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Review: Hodgson shows depth beyond Supertramp hits at Egg show

Review: Hodgson shows depth beyond Supertramp hits at Egg show

Roger Hodgson took a nearly full house at The Egg’s Hart Theatre on a trip Tuesday night down musica

Roger Hodgson took a nearly full house at The Egg’s Hart Theatre on a trip Tuesday night down musical memory lane, while throwing in enough curveballs to escape the tired nostalgia act cliches.

The former Supertramp frontman and songwriter hit on all the old favorites, of course, “Take the Long Way Home,” “Breakfast in America” (from which this U.S. tour takes its title), “The Logical Song” and “Dreamer” chief among them. With a powerhouse four-piece band backing him up, Hodgson proved the years since Supertramp’s 1970s and ’80s heyday have been kind — his boyish tenor can still strafe the stratosphere, and his playing on keyboard, piano and guitar was all superb.

But it was the stuff in between that was the revelation, including tracks from his three underappreciated solo albums and deep cuts from the Supertramp back catalog, all of which made the case for Hodgson’s consistency over the years.

Hodgson took the stage shortly after 8 to the strains of the aforementioned “Take the Long Way Home,” which was anchored by his crisp keyboard playing and longtime bandmate Aaron McDonald’s harmonica and saxophone. He then addressed the audience briefly, gently sniping at the few latecomers finding their seats — “You missed the best song!”

This was a low-key, laid back affair, with seven large potted ferns onstage adding to the atmosphere. Many of the song selections also reflected Hodgson’s easygoing nature, including two of his solo compositions, “In Jeopardy” and “Lovers in the Wind” early in the set. But that’s not to say that the band didn’t rock out, especially later in the set, with the aforementioned crowd favorites and the tongue-in-cheek bounce of “Rosie Had Everything Planned” mid-set.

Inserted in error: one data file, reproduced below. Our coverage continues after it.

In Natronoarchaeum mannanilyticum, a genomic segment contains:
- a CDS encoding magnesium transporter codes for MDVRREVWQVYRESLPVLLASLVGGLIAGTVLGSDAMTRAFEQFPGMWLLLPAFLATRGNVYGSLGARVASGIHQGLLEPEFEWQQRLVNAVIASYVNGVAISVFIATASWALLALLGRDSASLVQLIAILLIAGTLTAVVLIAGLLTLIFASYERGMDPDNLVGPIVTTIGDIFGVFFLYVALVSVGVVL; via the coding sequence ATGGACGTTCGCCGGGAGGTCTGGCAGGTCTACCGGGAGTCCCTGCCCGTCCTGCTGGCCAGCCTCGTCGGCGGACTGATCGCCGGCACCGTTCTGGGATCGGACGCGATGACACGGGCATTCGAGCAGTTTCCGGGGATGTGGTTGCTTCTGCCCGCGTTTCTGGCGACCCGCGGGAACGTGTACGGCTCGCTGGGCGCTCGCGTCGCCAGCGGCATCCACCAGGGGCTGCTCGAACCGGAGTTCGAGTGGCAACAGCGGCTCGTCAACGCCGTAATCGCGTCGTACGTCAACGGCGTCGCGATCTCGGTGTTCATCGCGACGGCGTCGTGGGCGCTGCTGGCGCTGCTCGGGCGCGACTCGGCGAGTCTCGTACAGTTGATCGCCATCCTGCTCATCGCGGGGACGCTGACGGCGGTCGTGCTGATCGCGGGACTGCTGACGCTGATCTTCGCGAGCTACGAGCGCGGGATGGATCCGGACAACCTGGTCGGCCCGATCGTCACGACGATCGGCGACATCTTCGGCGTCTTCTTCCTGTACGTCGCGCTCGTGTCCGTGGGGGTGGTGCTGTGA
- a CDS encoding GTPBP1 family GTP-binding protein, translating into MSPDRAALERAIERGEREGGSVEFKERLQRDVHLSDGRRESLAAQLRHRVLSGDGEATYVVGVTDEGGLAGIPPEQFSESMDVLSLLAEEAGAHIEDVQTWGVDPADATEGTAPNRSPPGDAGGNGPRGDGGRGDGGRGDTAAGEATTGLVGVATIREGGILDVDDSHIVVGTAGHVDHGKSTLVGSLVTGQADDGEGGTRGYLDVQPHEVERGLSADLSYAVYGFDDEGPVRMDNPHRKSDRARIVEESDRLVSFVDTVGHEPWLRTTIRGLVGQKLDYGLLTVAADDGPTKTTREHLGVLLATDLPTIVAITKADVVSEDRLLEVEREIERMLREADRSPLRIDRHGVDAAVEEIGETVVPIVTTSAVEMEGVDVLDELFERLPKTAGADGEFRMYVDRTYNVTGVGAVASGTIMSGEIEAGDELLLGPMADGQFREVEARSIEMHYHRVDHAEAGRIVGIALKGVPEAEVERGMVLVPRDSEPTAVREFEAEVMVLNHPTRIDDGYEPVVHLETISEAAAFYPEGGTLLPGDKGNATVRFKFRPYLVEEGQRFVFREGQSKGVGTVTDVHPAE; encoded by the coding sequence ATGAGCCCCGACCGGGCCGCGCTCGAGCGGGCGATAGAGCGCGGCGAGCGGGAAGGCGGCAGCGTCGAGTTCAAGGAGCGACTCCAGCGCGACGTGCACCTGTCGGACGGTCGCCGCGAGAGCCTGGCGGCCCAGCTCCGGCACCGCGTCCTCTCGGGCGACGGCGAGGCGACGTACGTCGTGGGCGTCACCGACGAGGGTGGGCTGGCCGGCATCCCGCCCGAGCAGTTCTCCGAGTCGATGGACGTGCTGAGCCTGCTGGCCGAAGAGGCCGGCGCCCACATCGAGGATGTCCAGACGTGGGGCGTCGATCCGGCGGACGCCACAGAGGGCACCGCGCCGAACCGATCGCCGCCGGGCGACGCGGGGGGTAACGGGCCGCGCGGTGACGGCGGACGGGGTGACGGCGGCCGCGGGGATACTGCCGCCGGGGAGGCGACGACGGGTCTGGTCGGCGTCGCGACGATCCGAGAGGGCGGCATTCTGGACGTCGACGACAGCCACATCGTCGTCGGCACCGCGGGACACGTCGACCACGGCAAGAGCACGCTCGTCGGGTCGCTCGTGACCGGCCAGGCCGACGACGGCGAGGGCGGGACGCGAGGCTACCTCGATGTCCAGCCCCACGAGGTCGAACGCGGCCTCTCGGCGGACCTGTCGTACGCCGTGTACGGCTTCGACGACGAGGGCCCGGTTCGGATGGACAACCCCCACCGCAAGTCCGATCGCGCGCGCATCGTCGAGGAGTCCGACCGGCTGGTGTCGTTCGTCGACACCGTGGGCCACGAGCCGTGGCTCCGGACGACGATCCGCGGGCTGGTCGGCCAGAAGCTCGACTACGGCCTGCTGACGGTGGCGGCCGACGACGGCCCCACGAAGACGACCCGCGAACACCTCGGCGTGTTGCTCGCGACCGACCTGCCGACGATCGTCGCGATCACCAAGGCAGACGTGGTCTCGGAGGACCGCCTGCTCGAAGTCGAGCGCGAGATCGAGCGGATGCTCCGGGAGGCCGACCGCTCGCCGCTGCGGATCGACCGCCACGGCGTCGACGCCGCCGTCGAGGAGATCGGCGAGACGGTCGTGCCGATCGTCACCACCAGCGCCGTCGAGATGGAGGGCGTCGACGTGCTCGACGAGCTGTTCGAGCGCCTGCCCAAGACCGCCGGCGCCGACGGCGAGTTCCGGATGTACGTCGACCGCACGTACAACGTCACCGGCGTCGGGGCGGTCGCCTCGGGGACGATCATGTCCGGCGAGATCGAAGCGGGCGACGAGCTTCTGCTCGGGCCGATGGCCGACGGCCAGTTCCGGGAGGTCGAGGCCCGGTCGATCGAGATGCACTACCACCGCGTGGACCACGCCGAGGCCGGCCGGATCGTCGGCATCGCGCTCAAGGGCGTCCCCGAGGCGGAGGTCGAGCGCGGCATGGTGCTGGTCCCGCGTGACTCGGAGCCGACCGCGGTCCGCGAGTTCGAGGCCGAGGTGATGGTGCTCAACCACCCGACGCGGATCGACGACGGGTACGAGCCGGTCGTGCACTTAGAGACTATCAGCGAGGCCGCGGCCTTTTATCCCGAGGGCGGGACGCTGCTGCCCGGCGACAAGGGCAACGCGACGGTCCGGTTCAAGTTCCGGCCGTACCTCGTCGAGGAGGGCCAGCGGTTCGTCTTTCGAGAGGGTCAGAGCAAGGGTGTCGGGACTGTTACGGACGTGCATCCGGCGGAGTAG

Highlights included the acoustic guitar-driven “Easy Does It,” performed solo by Hodgson with some help from whistlers in the audience, and “Sister Moonshine,” which immediately followed and eventually devolved into a frenzied clash of percussion in the climax. “Breakfast in America” was dedicated to a woman in the audience celebrating her 80th birthday; the haunting power ballad “Lord is it Mine” received a similar dedication to a few other audience members who also wrote in to Hodgson’s online message board.

Not everything stuck — the ponderous animal rights screed “Death and a Zoo” hinged on pre-recorded animal sounds and eventually climaxed in another, less successful percussion breakdown (although the song was well-received).

But Hodgson was soon back on track with a passel of Supertramp favorites, including “If Everyone Was Listening,” “Child of Vision” and an energetic run-through of “Dreamer” that once again featured MacDonald’s talents prominently, this time in the vocal role originally filled by Supertramp co-founder Rick Davies. Main set closer “Fool’s Overture” followed the standing ovation for “Dreamer,” and this instrumental epic allowed the band one more chance to stretch out as the audience roared its approval.

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